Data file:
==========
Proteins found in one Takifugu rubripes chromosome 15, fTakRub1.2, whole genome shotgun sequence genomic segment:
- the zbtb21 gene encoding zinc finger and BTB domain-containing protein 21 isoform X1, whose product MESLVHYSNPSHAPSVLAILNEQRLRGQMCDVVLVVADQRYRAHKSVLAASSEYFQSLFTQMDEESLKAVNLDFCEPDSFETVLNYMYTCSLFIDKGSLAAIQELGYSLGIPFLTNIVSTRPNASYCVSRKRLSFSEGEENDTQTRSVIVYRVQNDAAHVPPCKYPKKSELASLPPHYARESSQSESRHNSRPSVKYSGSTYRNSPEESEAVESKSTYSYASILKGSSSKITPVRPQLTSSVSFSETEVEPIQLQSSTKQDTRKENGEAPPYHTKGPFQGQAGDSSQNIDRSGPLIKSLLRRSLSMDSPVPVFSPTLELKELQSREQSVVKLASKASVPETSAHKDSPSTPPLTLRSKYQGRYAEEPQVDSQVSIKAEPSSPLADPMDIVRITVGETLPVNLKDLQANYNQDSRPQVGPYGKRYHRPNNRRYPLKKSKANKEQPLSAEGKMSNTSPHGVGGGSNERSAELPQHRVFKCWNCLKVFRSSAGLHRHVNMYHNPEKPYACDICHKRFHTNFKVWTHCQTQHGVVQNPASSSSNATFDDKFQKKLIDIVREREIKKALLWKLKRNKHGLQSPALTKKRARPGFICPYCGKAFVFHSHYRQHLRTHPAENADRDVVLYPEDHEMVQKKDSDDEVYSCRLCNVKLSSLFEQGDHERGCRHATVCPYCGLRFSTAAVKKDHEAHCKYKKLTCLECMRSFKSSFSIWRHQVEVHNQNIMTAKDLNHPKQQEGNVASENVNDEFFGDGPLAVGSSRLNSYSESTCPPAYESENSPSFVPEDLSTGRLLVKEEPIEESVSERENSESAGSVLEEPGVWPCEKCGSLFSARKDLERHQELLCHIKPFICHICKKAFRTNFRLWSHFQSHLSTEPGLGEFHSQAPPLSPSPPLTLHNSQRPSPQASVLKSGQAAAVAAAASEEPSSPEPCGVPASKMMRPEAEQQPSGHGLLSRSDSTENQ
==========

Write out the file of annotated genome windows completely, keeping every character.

Proteins found in one Takifugu rubripes chromosome 15, fTakRub1.2, whole genome shotgun sequence genomic segment:
- the zbtb21 gene encoding zinc finger and BTB domain-containing protein 21 isoform X1, whose product MESLVHYSNPSHAPSVLAILNEQRLRGQMCDVVLVVADQRYRAHKSVLAASSEYFQSLFTQMDEESLKAVNLDFCEPDSFETVLNYMYTCSLFIDKGSLAAIQELGYSLGIPFLTNIVSTRPNASYCVSRKRLSFSEGEENDTQTRSVIVYRVQNDAAHVPPCKYPKKSELASLPPHYARESSQSESRHNSRPSVKYSGSTYRNSPEESEAVESKSTYSYASILKGSSSKITPVRPQLTSSVSFSETEVEPIQLQSSTKQDTRKENGEAPPYHTKGPFQGQAGDSSQNIDRSGPLIKSLLRRSLSMDSPVPVFSPTLELKELQSREQSVVKLASKASVPETSAHKDSPSTPPLTLRSKYQGRYAEEPQVDSQVSIKAEPSSPLADPMDIVRITVGETLPVNLKDLQANYNQDSRPQVGPYGKRYHRPNNRRYPLKKSKANKEQPLSAEGKMSNTSPHGVGGGSNERSAELPQHRVFKCWNCLKVFRSSAGLHRHVNMYHNPEKPYACDICHKRFHTNFKVWTHCQTQHGVVQNPASSSSNATFDDKFQKKLIDIVREREIKKALLWKLKRNKHGLQSPALTKKRARPGFICPYCGKAFVFHSHYRQHLRTHPAENADRDVVLYPEDHEMVQKKDSDDEVYSCRLCNVKLSSLFEQGDHERGCRHATVCPYCGLRFSTAAVKKDHEAHCKYKKLTCLECMRSFKSSFSIWRHQVEVHNQNIMTAKDLNHPKQQEGNVASENVNDEFFGDGPLAVGSSRLNSYSESTCPPAYESENSPSFVPEDLSTGRLLVKEEPIEESVSERENSESAGSVLEEPGVWPCEKCGSLFSARKDLERHQELLCHIKPFICHICKKAFRTNFRLWSHFQSHLSTEPGLGEFHSQAPPLSPSPPLTLHNSQRPSPQASVLKSGQAAAVAAAASEEPSSPEPCGVPASKMMRPEAEQQPSGHGLLSRSDSTENQ